7.16.2015

Some food images shot with the Olympus OMD EM5-2 in the high resolution mode (40 megapixels). Shot at Cantine Restaurant in Austin, Texas.


My friend, James, and I have been working on a video for an Austin restaurant's website. We shot lots of kinetic footage on our first day, both using handheld EM5.2 cameras and a box full of different lenses. Our footage, while technically similar in terms of color palette, etc. couldn't be more different stylistically. I stay on scenes longer and I shoot more conservatively. He shoots with much narrower depth of field and moves quickly. In the end both styles work well together to moderate the whole piece. The second day we went back so I could shoot high res stills of some of the food while James shot video of the same set ups. 

I felt that I had recently mastered the hi-res feature in the camera so I chose to use it for all of the non-moving imagery. I switched back to normal settings when shooting subjects like the "wine pour." 

As with the first day of video I brought along a box of lenses for the cameras. Some were older manual focus lenses from Pen FTs while some were newer. The most used lenses (by me) were the Sigma 60mm, the Panasonic 12-35mm f2.8 and the 40mm f1.4 Pen FT. James seemed drawn to longer focal lengths and shot with stuff like the 70mm f2.0 Pen FT and even a Nikon 105mm f2.5 ais.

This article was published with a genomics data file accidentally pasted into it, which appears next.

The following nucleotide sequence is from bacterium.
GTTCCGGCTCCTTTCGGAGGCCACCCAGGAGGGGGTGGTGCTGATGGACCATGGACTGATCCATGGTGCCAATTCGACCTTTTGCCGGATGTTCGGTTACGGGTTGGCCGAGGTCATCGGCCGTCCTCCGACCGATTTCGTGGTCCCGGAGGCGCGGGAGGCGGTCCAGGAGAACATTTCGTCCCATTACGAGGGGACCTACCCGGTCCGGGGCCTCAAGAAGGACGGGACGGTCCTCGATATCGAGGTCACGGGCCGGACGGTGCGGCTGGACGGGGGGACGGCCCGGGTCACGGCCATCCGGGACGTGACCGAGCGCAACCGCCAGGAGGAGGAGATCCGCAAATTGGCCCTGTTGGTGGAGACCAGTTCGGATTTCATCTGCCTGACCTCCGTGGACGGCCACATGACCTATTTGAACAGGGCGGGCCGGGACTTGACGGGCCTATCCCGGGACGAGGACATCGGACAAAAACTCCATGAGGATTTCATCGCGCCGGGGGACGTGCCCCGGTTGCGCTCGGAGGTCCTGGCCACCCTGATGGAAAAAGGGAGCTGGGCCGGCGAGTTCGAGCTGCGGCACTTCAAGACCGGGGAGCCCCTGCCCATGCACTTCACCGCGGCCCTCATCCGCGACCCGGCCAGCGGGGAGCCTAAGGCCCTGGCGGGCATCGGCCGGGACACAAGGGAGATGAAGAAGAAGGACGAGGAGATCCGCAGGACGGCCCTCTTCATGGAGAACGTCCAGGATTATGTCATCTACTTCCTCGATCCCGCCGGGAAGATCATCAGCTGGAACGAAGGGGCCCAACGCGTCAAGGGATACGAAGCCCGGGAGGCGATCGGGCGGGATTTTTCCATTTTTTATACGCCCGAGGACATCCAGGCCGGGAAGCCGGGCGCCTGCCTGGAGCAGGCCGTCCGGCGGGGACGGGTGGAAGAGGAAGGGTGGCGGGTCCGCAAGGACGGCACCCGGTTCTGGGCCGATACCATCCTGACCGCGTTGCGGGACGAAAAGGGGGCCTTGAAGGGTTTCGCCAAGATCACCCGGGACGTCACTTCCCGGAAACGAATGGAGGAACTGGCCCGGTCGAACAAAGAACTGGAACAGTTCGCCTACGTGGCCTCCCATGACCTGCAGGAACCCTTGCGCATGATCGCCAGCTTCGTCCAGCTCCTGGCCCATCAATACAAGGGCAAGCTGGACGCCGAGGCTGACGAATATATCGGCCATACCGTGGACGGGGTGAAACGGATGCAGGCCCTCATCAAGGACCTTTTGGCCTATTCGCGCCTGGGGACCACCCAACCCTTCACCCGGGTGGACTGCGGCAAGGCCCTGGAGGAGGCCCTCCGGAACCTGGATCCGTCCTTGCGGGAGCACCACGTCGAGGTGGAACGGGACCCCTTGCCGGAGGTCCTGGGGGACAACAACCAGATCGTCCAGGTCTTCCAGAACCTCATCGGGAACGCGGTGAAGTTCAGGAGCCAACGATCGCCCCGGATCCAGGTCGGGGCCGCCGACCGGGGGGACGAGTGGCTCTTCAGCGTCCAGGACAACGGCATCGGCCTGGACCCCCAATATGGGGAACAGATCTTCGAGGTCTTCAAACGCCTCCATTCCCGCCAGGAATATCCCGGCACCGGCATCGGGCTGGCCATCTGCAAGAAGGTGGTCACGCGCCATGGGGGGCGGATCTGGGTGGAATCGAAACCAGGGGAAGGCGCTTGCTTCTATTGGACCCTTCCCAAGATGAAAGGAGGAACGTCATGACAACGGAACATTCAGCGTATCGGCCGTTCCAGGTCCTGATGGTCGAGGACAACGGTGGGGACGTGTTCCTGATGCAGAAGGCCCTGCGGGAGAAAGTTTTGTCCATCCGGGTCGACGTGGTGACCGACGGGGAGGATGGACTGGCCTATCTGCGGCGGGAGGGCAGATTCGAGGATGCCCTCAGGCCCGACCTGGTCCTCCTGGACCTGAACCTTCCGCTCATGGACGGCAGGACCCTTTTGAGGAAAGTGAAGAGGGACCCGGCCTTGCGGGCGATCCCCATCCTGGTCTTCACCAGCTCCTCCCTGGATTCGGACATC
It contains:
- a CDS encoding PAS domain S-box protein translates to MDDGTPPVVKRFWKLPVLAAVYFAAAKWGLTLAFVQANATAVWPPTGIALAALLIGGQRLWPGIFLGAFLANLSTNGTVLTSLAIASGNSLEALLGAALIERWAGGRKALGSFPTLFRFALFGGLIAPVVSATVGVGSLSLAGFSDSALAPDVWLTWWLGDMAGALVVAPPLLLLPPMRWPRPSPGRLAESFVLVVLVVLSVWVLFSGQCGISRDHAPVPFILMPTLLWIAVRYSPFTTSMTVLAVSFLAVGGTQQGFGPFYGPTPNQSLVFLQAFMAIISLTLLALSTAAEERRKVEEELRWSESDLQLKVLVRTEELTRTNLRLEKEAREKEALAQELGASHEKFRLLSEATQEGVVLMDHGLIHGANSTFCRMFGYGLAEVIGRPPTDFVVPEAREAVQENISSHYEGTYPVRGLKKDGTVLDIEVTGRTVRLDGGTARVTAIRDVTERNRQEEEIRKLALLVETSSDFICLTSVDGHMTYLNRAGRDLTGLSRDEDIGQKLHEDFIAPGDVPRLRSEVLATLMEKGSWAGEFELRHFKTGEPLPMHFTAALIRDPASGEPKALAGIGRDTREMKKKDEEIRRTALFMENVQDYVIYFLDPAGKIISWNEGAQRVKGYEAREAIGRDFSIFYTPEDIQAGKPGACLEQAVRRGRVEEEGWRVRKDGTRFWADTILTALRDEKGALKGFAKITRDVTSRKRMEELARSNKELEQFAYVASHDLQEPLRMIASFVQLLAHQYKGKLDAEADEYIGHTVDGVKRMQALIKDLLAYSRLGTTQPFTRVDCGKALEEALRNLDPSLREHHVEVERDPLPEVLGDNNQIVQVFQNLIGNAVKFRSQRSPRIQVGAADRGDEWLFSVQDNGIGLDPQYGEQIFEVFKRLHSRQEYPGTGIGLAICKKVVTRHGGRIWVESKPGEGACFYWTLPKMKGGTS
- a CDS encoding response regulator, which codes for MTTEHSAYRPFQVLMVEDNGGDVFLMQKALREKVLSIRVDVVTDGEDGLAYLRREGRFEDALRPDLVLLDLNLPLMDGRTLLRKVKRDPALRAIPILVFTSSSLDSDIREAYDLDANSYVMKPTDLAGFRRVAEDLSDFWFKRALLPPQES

At the end of the shoot the restaurant manager asked me if I would shoot the community table near the back of the restaurant and I was happy to comply. 

I went back again today for lunch and had a great meal with my super-tech friend, Amy. She's an electrical engineer and it's a joy to understand the latest technology through her eyes. As we were having lunch I was watching out of the corner of my eye as another photographer and his assistant came through the door to shoot the food and make a little slider enhanced video.

Their methods, location selection, etc. were much different than the ones I made but I guess that's what makes this job so interesting...

At any rate, here's the stuff we shot on our afternoon of food photography:

The Cantine Salad.

Rotisserie Chicken.

Salmon, cauliflower, capers and tomatoes.

Porchetta.



The community table.


Cocktail shakers at the bar. At the ready.

Used in the high res mode the colors are exemplary and the endless detail makes post processing a breeze. I'm warming up to the EM5.2. I can hardly wait to share the video with you and am amazed that you can now buy such a talented camera for only $900. 

The world of work is changing with every new toy.



Panasonic announces a new camera that might make m4:3 users upgrade. It looks great on paper, with one exception.....